I tend to read first thing in the morning, for varying lengths of time depending on how settled I’m feeling and how into the story I am. It’s fun and usually pretty zen. If it’s not, it gives me a chance to examine why. Is it my own mood, some external stimulus, or the book itself? This is worthwhile exercise because you should ask yourself the same questions in regard to your own stories. When you’re writing or revising and it just suddenly seems too slow and agonizing to continue, consider carefully why.

These questions also helps us keep in mind where the line lays between reader and writer. Truly excellent writers let their readers take a big part in their stories. Great writers give readers a lot of room for their own interpretation, their own thoughts and themes. No two people have the same experience and so no two people read a story the same way. Reading reminds us of the ownership of fandom.When you are constantly reminded that you feel ownership over a story as a reader, you’re reminded as a writer not to be too frantic for control. Always remember, when a story is laid in the hands of a reader, you cease having 100% ownership over it. I’d argue you cease having even 50%.

As for genre, read often and widely is how the expression goes. Of course read in your genre, but read mostly what you love. I write epic fantasy, and I think my work will always have aspects of the fantastical, but I’m mixing mystery into my fantasy with my next series. This is, of course, because I love to read mystery. I cut my adult reading teeth (as a kid about a thousand years ago, but who’s counting) on Lord of the Rings but mostly on Agatha Christie and PD James. For some time, as an epic fantasy novelist, I decided I must only read epic fantasy. I love it and it really did give me the feel for how epic fantasy is done. But now I’m reading mostly mystery, to remind myself how mysteries work. And honestly, I unapologetically love reading mysteries the best, even while I do love writing fantasy best.Read what you love and let it inform your work. That’s what it’s supposed to do.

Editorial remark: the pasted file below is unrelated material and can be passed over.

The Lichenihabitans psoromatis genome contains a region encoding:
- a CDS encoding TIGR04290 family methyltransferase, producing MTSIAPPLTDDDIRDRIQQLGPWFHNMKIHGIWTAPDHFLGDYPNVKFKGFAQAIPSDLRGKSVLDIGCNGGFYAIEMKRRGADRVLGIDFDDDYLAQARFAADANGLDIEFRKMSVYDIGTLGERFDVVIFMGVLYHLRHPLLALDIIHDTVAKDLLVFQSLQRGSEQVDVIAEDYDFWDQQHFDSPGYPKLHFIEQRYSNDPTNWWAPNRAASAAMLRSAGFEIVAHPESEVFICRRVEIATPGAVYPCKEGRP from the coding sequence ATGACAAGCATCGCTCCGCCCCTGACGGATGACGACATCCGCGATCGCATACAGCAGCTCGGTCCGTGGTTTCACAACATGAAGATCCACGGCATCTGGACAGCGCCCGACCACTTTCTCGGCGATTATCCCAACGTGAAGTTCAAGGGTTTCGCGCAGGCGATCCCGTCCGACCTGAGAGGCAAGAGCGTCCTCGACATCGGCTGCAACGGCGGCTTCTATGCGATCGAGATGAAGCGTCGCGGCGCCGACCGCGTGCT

Life is too short for bad books, by which I mean, if a book isn’t holding your interest, move on to another. That said, writers must develop the patience for the unfolding of story. Such patience is in short supply with our world of constant, instant media. There are times when books are pointedly slow, times when a story plants an idea early in the story but doesn’t reveal it for what seems like forever. A Prayer for Owen Meany by John Irving comes to mind. But even the books you hate teach you how to be a better writer. What drives you crazy as a reader? Don’t do that.